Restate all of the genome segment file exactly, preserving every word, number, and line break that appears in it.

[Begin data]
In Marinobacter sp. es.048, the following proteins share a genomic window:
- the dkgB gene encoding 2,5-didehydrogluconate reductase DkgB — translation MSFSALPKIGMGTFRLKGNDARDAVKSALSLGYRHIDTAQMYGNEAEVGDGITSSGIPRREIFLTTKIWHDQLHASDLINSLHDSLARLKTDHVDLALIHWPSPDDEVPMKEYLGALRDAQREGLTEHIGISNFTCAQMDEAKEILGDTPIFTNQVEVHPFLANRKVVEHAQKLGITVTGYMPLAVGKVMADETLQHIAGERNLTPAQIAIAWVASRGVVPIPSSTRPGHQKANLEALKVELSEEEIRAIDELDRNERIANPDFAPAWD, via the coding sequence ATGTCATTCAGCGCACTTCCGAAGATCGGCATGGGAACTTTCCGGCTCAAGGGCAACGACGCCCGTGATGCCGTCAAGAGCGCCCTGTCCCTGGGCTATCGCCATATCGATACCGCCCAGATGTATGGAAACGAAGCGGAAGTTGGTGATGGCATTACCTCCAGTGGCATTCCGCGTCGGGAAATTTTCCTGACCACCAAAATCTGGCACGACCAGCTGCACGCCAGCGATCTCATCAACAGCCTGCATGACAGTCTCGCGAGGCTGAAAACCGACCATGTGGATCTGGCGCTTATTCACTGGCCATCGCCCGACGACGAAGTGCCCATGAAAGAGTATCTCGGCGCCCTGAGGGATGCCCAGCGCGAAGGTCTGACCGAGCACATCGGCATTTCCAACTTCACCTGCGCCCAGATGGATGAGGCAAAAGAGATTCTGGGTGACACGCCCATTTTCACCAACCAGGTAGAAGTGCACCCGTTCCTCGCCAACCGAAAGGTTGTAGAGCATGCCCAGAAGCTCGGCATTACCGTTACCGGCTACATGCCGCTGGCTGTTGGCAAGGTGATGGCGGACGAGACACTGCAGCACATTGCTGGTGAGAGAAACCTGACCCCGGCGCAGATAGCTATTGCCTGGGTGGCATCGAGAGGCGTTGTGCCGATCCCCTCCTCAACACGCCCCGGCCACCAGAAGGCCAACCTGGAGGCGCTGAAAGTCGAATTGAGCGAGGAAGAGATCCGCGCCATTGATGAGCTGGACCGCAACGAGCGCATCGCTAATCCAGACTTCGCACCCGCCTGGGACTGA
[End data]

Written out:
In Marinobacter sp. es.048, the following proteins share a genomic window:
- the dkgB gene encoding 2,5-didehydrogluconate reductase DkgB — translation MSFSALPKIGMGTFRLKGNDARDAVKSALSLGYRHIDTAQMYGNEAEVGDGITSSGIPRREIFLTTKIWHDQLHASDLINSLHDSLARLKTDHVDLALIHWPSPDDEVPMKEYLGALRDAQREGLTEHIGISNFTCAQMDEAKEILGDTPIFTNQVEVHPFLANRKVVEHAQKLGITVTGYMPLAVGKVMADETLQHIAGERNLTPAQIAIAWVASRGVVPIPSSTRPGHQKANLEALKVELSEEEIRAIDELDRNERIANPDFAPAWD, via the coding sequence ATGTCATTCAGCGCACTTCCGAAGATCGGCATGGGAACTTTCCGGCTCAAGGGCAACGACGCCCGTGATGCCGTCAAGAGCGCCCTGTCCCTGGGCTATCGCCATATCGATACCGCCCAGATGTATGGAAACGAAGCGGAAGTTGGTGATGGCATTACCTCCAGTGGCATTCCGCGTCGGGAAATTTTCCTGACCACCAAAATCTGGCACGACCAGCTGCACGCCAGCGATCTCATCAACAGCCTGCATGACAGTCTCGCGAGGCTGAAAACCGACCATGTGGATCTGGCGCTTATTCACTGGCCATCGCCCGACGACGAAGTGCCCATGAAAGAGTATCTCGGCGCCCTGAGGGATGCCCAGCGCGAAGGTCTGACCGAGCACATCGGCATTTCCAACTTCACCTGCGCCCAGATGGATGAGGCAAAAGAGATTCTGGGTGACACGCCCATTTTCACCAACCAGGTAGAAGTGCACCCGTTCCTCGCCAACCGAAAGGTTGTAGAGCATGCCCAGAAGCTCGGCATTACCGTTACCGGCTACATGCCGCTGGCTGTTGGCAAGGTGATGGCGGACGAGACACTGCAGCACATTGCTGGTGAGAGAAACCTGACCCCGGCGCAGATAGCTATTGCCTGGGTGGCATCGAGAGGCGTTGTGCCGATCCCCTCCTCAACACGCCCCGGCCACCAGAAGGCCAACCTGGAGGCGCTGAAAGTCGAATTGAGCGAGGAAGAGATCCGCGCCATTGATGAGCTGGACCGCAACGAGCGCATCGCTAATCCAGACTTCGCACCCGCCTGGGACTGA